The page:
For tempo runs, I found a 5 mile route that mimicked the first 2.5 mile uphill of the Marine Corps Marathon. Rather than try to increase mileage at tempo, I would work on keeping a steady pace uphill and downhill. (In hindsight, I wish I’d done a few more miles of tempo running, but we’ll see how that plays out tomorrow).

And to help with the reduced mileage, I planned to get my weight down to 175. I’ve been struggling with losing some weight for a couple years now.

I had started 2019 at 200 lbs, which is getting too much for me to carry at age 47. By June I was down to 179, so losing 4 lbs in a marathon training cycle didn’t seem too unreasonable.

A look back at the compressed marathon training cycle.

The plan has not gone perfectly, but overall I think it has gone very well.

First of all, for the last week of the taper, I feel like a pinball about to explode into the game. Having that kind of energy bodes well – I can’t recall feeling this way before any of my prior marathons.

Midway through the cycle, I started running with a neighbor on Wednesdays.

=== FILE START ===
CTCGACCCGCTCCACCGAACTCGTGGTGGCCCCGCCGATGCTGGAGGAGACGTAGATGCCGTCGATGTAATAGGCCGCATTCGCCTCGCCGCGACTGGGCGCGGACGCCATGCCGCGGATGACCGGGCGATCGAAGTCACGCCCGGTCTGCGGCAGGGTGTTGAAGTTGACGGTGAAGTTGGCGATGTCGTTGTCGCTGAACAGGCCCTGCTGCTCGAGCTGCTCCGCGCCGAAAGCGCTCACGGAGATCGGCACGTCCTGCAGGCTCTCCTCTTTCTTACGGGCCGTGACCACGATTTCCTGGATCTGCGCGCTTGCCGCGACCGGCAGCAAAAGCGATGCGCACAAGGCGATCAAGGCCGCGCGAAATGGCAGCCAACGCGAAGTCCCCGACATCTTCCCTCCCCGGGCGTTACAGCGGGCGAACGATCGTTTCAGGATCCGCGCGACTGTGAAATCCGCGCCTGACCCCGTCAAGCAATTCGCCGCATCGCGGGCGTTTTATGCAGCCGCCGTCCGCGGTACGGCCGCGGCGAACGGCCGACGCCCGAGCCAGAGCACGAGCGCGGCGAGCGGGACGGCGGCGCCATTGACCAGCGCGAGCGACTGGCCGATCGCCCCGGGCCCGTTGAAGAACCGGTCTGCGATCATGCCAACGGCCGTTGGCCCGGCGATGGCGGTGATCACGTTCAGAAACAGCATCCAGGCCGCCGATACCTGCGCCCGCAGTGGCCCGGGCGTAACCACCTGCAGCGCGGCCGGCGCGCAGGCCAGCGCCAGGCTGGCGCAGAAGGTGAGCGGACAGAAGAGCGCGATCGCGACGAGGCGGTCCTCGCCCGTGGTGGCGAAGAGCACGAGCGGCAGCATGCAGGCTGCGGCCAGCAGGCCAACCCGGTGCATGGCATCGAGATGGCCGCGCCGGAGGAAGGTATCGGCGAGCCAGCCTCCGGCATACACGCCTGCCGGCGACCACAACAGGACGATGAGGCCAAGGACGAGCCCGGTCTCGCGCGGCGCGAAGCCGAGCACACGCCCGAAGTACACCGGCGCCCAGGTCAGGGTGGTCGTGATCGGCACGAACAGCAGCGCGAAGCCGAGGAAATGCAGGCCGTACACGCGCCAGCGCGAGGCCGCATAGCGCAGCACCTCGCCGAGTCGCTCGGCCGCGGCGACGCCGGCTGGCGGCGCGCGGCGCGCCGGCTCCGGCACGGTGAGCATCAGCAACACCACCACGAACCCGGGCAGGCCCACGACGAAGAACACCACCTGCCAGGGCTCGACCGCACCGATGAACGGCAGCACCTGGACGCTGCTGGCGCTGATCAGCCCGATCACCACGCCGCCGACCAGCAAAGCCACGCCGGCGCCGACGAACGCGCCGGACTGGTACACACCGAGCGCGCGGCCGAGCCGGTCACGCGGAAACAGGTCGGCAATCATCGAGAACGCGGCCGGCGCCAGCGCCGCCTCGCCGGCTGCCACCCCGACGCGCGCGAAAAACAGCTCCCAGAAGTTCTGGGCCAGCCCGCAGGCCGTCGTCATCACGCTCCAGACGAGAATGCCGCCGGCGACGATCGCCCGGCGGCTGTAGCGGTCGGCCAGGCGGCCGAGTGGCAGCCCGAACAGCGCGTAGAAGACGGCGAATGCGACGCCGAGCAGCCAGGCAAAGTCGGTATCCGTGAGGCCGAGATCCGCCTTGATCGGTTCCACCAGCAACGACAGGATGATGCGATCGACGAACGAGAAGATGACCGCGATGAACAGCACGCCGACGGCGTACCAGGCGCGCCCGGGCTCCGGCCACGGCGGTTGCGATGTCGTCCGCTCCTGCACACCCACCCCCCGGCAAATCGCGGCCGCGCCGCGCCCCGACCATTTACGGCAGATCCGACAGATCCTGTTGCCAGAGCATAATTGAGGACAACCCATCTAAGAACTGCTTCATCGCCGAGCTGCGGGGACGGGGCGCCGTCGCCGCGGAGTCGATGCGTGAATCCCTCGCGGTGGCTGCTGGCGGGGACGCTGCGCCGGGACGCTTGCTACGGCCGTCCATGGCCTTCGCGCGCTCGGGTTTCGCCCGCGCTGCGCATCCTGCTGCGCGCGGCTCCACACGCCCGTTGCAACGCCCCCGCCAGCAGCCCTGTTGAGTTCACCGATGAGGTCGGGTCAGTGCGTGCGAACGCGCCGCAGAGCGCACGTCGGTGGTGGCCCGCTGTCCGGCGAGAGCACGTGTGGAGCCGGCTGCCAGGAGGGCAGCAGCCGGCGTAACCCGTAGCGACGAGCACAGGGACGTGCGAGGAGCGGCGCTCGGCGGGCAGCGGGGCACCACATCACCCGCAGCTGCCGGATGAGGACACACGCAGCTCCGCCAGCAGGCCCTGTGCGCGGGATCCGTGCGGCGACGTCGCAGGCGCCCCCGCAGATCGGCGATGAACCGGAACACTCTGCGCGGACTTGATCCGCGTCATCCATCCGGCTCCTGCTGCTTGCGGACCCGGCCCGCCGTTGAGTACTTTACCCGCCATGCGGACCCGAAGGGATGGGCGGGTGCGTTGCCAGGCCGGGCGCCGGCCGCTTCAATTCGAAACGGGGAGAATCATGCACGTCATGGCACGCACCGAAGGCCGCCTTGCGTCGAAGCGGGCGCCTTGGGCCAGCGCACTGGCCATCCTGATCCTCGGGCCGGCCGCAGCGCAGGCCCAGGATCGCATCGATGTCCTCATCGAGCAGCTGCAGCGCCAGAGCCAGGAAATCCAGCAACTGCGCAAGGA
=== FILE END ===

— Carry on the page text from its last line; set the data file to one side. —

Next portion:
These 3 mile easy runs with Rabih have become a staple of my week. Growing up in Lebanon in the 1980s before coming to the US and serving in the US Army in the Persian Gulf, Rabih has a fascinating life story. Like me, he is addicted to trying new things. He is rebuilding houses in our neighborhood, creating a sheep farm in NW Arkansas, and crushing his day job as a loan officer for residential mortgages.

To keep up with the Wednesday runs, I bumped my tempo run to Sunday and made Wednesday my recovery day.

I skipped a lot of the speed runs. Life was busier and more demanding than I planned for: a lot of work travel, a heavier than expected work schedule, and a sign language class I am taking at the University of Arkansas (Little Rock) sapped enough energy that I skipped most of the speed work. I’ll be curious to see how that affects tomorrow.

But I made almost all of the long runs. I missed one – the final pre-taper 8 miler. I cut one 18 miler short at 16 miles because of a weird sensation in my big toe that was concerning at the time. And I cut another 20 miler short at 10 miles due to oppressive heat and humidity.

And, but for the 3 mile uphill at the end of my last 20-miler, I would have comfortably hit an even 10:30 pace. If the saying is true that we are adapted to comfortably run a distance that is the average of our last three long runs, then I’m adapted to comfortably run 19 miles at marathon pace of 10:30.

Oh, and that test race in August?